US 1766885 A
Description (OCR text may contain errors)
June 24, 1930. A. DAUVILLIER TELEVISION SYSTEM Original Filed Aug. 22, 1924 Patented Jiine 24, 1930 ALEXANDBE DAUVILLIER, F PARIS, FRANCE rrmnvrsron srsrmr Original application filed August 22, 1924,
S erial 1T0. 733,651, now Patent No. 1,661,603, dated March 6, 1928, and in France lffovember 29, 1923. Divided and this application filed December 10, 1927. I
Serial 1T0. 239,187.
The present invention has for its object improvements in television systems, and is a division of Patent No. 1,661,603, dated March 6 1928. i
The main object of these improvements is to enable, in a better manner now known, the transmission at a distance of a real image in less time or at most in a time equal to the duration of the persistency of the retinal impressions, that is to say in one tenth of a second at most.
More particularly, the improvements in accordance with the improvements are further adapted to ensure in -a continuous manner and without loss of time, according to a determined law, the analysis of the image to be transmitted, by selecting therein at every instant a beam of constant section, and to produce at the same time as this analysis and without loss of time, synchroni sm currents which vary according to the position of the said beam and according to the same law as the law of analysis of the image.
In the accompanying drawing, the figure illustrates by way of exampl only and diagrammatically a form of execution of the invention.
The apparatus illustrated comprises a light distributor which is arranged for continuously analyzing according to adetermined law, a real image to be transmitted by selecting therein, at every instant, a beam of invariable section.
In the example illustrated, this light distributor is composed of two vibrating members 1 and 2 which are constituted by tuning forks and each carry a mirror 3 and 4. The tuning fork 1 is so arranged that the mirror which is secured on one of its branches, re-
ceives a vibratory movement in a horizontal plane, and the tuning fork 2 is so arranged that the mirror 4, which is secured on one of its branches, receives a vibratory movement in a vertical plane.
The tuning fork 1 vibrates for instance in the proportion of 800 Y On the other hand, the duration of the retinal impressions is about 1/10 of a second;this necessarily implies, for realizing the television, that the real image tobe transmitted second.
'cuit at 20, 21, 22 and 23 periods per second.-
must be analyzed in 1/10 of a second. The tuning fork 2 can therefore vibrate for instance in the proportion of 10 periods per The number of 800 periods per second for the tuning fork 1 can be modified accordlng to the desired degree of precision and clearness for the images received.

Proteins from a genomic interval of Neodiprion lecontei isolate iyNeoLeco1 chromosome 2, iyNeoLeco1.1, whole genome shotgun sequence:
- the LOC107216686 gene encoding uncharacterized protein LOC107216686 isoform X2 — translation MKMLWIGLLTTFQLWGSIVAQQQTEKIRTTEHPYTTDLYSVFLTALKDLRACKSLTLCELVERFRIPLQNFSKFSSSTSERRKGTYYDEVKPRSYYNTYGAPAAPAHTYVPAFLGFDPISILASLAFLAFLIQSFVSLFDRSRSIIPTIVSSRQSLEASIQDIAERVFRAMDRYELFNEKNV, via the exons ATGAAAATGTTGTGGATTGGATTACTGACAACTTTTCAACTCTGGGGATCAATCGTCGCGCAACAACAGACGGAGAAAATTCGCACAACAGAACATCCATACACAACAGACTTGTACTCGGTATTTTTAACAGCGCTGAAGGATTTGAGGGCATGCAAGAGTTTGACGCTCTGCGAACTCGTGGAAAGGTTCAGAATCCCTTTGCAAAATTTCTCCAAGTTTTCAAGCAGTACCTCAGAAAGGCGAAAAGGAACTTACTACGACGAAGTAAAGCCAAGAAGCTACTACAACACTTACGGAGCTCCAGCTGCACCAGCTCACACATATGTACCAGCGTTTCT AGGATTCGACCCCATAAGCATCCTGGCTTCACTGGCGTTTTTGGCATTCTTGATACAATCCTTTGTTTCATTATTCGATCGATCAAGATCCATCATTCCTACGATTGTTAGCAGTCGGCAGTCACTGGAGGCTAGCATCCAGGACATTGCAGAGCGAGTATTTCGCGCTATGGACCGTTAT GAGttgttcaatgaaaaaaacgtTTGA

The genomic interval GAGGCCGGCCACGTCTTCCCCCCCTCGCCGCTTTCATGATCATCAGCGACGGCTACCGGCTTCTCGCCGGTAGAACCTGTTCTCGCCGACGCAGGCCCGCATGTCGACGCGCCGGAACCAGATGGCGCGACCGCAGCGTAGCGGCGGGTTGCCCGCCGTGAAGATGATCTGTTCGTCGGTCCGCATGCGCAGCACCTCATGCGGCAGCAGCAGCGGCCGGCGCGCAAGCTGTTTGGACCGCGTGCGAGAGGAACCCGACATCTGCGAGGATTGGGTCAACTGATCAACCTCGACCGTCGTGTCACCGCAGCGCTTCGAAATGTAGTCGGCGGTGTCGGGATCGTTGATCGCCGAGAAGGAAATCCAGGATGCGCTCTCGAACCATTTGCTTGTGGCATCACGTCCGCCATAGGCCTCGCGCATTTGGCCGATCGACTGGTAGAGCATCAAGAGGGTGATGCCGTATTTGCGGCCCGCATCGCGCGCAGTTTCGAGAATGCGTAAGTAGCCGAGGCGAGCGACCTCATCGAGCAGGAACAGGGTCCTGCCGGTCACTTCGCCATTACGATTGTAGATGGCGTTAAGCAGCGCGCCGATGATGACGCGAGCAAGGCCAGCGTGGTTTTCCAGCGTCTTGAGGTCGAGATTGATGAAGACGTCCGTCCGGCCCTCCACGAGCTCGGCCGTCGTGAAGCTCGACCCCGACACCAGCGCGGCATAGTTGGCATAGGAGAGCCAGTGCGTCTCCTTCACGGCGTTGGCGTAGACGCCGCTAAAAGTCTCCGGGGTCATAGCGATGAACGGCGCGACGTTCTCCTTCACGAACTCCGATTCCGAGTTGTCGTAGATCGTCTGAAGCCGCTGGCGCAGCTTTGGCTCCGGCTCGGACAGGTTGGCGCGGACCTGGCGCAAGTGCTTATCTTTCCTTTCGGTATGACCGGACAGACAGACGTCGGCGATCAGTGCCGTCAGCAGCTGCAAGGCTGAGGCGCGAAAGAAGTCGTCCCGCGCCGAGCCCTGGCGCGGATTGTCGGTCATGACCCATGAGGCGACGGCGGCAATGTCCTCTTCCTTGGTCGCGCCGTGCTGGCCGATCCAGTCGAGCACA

The light distributor comprising the tunngforks 1 and 2 with their mirrors 3 and 4, 1s co1npleted by the diaphragm 5 perforated with a hole 6. These various means cooperate for selecting at every instant, in the real image, a beam of invariable section (which is that of the hole 6) according to a double harmonic law; horizontally by the mirror 3 and vertically with the mirror 4. The beam thus selected acts on a photoelectric cell 7 for producing photoelectric currents the intensity of which corresponds, at every instant, to the intensity of the light 7 beam selected. These photoelectric currents are amplified by a suitable number of amplification stages, and for instance by the triode valves 8 and 9. 4 The photoelectric ,current, fed by the battery 10, reacts for instance on the grid of the triode valve 8, the filament of which is shown at 12 and the plate at 13. The heating battery is indicated at 14 and the battery of the filament-plate circuit is indicated at 15.
The photoelectric current thus amplified reacts in its turn 'on the grid 16 of the triode valve 9, the filament of which is indicated at 17 and the plate at 18. The heating battery is shown at 19 and the battery of the plate cirdesignate resistances.
The maintenance of the oscillations of the tuning forks is ensured in the same manner for the two tuning forks; for instance, for the tuning fork 1, the oscillating displacements of thebranch 1 in front of the coil 24 cause the production by induction in the winding of this coil, of the varied current which reacts on the grid 25 of the triode valve 26. The electromagnet 27 for maintaining the oscillations is arranged in series in the circuit, filament 28plate 29 of the triode valve 26. The heating battery is shown at 30 and the plate battery at 31.